Over the course of a recording career that's poised to enter its fourth decade, Los Lobos are a band who have never shied away from writing about folks struggling to make their way through hard times, and one might argue that in the wake of America's financial meltdown and a recession that won't seem to go away, the rest of the United States is starting to catch up with the East L.A. barrios that have been the locale of the group's most powerful songs. The title cut on Tin Can Trust, Los Lobos' 14th studio album, collects the thoughts of a guy trying to make ends meet collecting cans and bottles, whose wardrobe consists of "a dime store shirt/and two bucks for a good pair," and it's a song that carries more weight than usual in a time where seemingly everyone is having trouble getting by. But later in the same number, the same character tells the woman he loves "I can give you one thing a man can bring," and it's hardly the only moment on Tin Cast Trust where this band of survivors has something to say about simple determination in the face of bad luck. On Tin Can Trust, some folks are trying to repair broken love affairs, others are hoping to outrun hatred and bad luck, and a few are struggling to sort out just where their culture and their history have left them. The musicians in Los Lobos are too smart to think they have the answers to all the questions they pose, but they're clever enough to know that sometimes giving them a good, long ponder can help, and on songs like "Burn It Down," "Jupiter or the Moon," and "27 Spanishes" they offer some powerful food for thought that happens to have some great music attached. Tin Can Trust captures this exceptional band in truly great form -- the guitar interplay between David Hidalgo and Cesar Rosas shows both men are playing at the top of their game, bassist Conrad Lozano and drummer Cougar Estrada are a strong and soulful rhythm section, and Steve Berlin's keys and sax add just the right coloring. These performances are low on ego-driven flash but high on exciting, emotionally compelling music, and as Los Lobos try to sort out what's happening in their neighborhood (and our nation), they still find some room to celebrate a good, sunny day ("On Main Street") and the power of a righteous guitar rave-up ("Do the Murray"). On Tin Cast Trust, Los Lobos prove that tough times don't last, but tough music does, and those are words we can all live by.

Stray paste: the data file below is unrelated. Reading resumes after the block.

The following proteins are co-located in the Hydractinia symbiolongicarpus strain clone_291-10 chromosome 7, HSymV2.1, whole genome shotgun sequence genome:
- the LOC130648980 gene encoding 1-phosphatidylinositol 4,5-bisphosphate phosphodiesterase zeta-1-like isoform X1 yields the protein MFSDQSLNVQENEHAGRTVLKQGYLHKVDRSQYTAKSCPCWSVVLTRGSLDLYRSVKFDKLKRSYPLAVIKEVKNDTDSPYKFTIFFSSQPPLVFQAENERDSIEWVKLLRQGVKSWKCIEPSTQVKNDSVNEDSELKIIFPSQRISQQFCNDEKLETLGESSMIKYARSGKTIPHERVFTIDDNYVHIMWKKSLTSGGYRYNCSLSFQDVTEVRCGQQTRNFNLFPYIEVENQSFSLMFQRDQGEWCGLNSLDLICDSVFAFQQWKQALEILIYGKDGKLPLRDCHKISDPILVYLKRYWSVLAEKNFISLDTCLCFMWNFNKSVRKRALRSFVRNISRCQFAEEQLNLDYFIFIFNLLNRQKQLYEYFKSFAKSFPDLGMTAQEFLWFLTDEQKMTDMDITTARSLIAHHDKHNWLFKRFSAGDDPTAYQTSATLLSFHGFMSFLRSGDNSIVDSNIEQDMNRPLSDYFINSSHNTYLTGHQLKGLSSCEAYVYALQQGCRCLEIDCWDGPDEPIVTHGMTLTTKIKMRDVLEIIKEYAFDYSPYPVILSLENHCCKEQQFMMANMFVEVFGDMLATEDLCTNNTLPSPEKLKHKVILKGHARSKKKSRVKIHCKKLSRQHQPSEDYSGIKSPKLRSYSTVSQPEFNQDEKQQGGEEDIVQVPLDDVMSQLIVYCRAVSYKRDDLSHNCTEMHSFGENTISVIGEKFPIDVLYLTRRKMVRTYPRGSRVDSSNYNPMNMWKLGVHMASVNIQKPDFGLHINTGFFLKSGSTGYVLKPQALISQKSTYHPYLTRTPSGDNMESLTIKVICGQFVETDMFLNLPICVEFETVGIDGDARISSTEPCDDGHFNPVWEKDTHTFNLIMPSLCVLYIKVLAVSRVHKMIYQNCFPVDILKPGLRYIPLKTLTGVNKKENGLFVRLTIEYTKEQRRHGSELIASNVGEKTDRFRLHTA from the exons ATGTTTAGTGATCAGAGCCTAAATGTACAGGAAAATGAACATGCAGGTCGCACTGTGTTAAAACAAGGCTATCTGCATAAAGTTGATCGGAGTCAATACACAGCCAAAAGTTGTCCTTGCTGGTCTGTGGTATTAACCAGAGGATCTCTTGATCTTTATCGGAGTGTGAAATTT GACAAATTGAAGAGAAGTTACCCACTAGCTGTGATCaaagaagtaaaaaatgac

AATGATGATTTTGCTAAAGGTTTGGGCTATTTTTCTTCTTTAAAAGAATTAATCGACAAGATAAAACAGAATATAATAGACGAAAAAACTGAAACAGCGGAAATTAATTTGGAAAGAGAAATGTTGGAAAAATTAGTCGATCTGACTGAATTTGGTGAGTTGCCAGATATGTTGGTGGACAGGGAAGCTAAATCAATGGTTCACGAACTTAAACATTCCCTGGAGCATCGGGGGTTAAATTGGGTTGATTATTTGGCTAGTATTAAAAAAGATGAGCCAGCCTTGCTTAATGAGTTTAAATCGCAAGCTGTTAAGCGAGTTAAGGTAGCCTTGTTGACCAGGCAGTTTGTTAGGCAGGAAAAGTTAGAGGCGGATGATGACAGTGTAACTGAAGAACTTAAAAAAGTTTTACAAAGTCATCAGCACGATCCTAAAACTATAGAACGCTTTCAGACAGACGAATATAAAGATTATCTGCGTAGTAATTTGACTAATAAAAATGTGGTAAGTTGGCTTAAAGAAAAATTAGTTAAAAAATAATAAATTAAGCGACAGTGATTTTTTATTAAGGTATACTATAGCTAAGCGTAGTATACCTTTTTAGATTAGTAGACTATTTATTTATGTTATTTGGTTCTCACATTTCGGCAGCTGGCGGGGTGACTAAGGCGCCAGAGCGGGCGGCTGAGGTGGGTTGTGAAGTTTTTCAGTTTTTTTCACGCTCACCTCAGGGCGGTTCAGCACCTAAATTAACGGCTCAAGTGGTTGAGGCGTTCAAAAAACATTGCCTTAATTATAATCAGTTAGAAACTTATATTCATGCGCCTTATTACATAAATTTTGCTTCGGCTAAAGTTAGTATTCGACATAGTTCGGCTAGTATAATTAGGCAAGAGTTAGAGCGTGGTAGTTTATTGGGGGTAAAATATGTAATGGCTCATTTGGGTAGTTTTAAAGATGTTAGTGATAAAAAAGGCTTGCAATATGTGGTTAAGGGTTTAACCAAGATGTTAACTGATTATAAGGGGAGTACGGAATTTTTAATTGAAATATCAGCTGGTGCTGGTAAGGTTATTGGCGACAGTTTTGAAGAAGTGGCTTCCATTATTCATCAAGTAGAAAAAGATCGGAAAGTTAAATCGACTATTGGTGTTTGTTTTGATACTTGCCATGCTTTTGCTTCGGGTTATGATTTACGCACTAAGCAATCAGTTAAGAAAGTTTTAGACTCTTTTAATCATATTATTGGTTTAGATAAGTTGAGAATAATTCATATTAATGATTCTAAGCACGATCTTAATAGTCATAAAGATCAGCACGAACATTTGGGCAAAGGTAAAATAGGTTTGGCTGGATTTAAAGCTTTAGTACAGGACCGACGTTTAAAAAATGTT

Tin Can Trust Review
by Mark Deming